A full Optical Fibre Customer Access Network sounds like a good idea, technically and economically, but nobody has ever explained why we need to undertake a Big Bang conversion project, Now! (through to 2021). Is the question "either/or Copper/Fibre", or "how quickly" can we economically move to Fibre?The answer lines in a series of Partisan Political decisions starting with the 1982 Davidson Enquiry into Telecommunications.
The two major Political Parties needed to reform Telecommunications to address a triplet of issues:
- A general Market Failure since 2003/4 in providing any significant Broadband Network improvements or proposals to ever upgrade the C.A.N. to fibre, subsidised or not.
- The decay of the copper phone Customer Access Network and the steady lessening of Australia's relative Broadband speed and market penetration.
- The market dominance of Telstra and their active interventions in destroying new entrants and blocking change:
- The Optus HFC Cable TV rollout, costing Telstra shareholders several $B's.
- The failure of TransACT combined telephone and FTTN in Canberra, 2002. A modest $30M-140M write-off ($40MM on 'Phase 1', no 'Phase 2'. Total $150MM spent, sold for $10MM).
- The failure of Agile/Internode phone/ADSL experiment.
- The ACCC's unprecedented action in being forced to issue multiple "competition notices" against Telstra.
Legislators, the Regulator (the ACCC) and competitors to Telstra all agreed that an Open Access C.A.N. was needed to allow the status quo to be changed, and this would require Structural Separation of Telstra's wholesale and retail divisions, especially of the telephony/DSL C.A.N.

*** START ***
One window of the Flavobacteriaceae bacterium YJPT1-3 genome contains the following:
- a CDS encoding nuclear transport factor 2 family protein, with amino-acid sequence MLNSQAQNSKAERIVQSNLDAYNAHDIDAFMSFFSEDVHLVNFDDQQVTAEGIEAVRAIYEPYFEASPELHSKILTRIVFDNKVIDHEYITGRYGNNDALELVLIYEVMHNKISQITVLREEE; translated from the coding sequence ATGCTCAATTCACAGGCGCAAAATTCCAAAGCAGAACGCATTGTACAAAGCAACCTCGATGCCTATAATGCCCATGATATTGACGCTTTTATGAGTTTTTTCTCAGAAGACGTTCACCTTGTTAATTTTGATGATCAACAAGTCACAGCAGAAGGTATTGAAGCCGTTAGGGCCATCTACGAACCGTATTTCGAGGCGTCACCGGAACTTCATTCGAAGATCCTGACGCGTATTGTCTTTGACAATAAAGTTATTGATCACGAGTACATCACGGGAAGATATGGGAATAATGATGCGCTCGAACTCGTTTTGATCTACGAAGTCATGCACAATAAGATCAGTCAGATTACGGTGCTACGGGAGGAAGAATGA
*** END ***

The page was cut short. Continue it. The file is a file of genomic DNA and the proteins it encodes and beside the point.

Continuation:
In his book, "Wired Brown Land", Paul Fletcher MP, one-time Optus executive, details the history
with an Optus/Coalition viewpoint, and describes Telstra post-2004 as "a monster".
With the hung 43rd Parliament, the two major Parties adopted their usual adversarial, not collegiate, stance - but more so, forcing each Party into extreme positions on issues they might not have taken if not within this Political Pressure Cooker.
Even if the Government had wanted to slowly and sensibly transition to a full-fibre C.A.N., it couldn't: any low-rate-of-change plans they put into operation would be surely reserved by the Coalition when, not if, they next won power. Getting any legislation through both houses of the 43rd Parliament was also very difficult with neither major party having a majority in either house: small parties and independents held the balance of power and would demand concessions/changes to pass any version of legislation.
The August 2010 election saw the continuance by Gilard/Conroy of the 2009 NBN-2 policy of Rudd/Conroy, and the on-going opposition to it as "wasteful and inefficient" by the Coalition, offering a Private Sector solution, not unlike that which included OPEL, the Optus/Elders alliance that would've seen the largest WiMAX network in the world. (A guess, not a fact on WiMAX). It would seem that WiMAX has been currently overtaken by the 4G/LTE standard.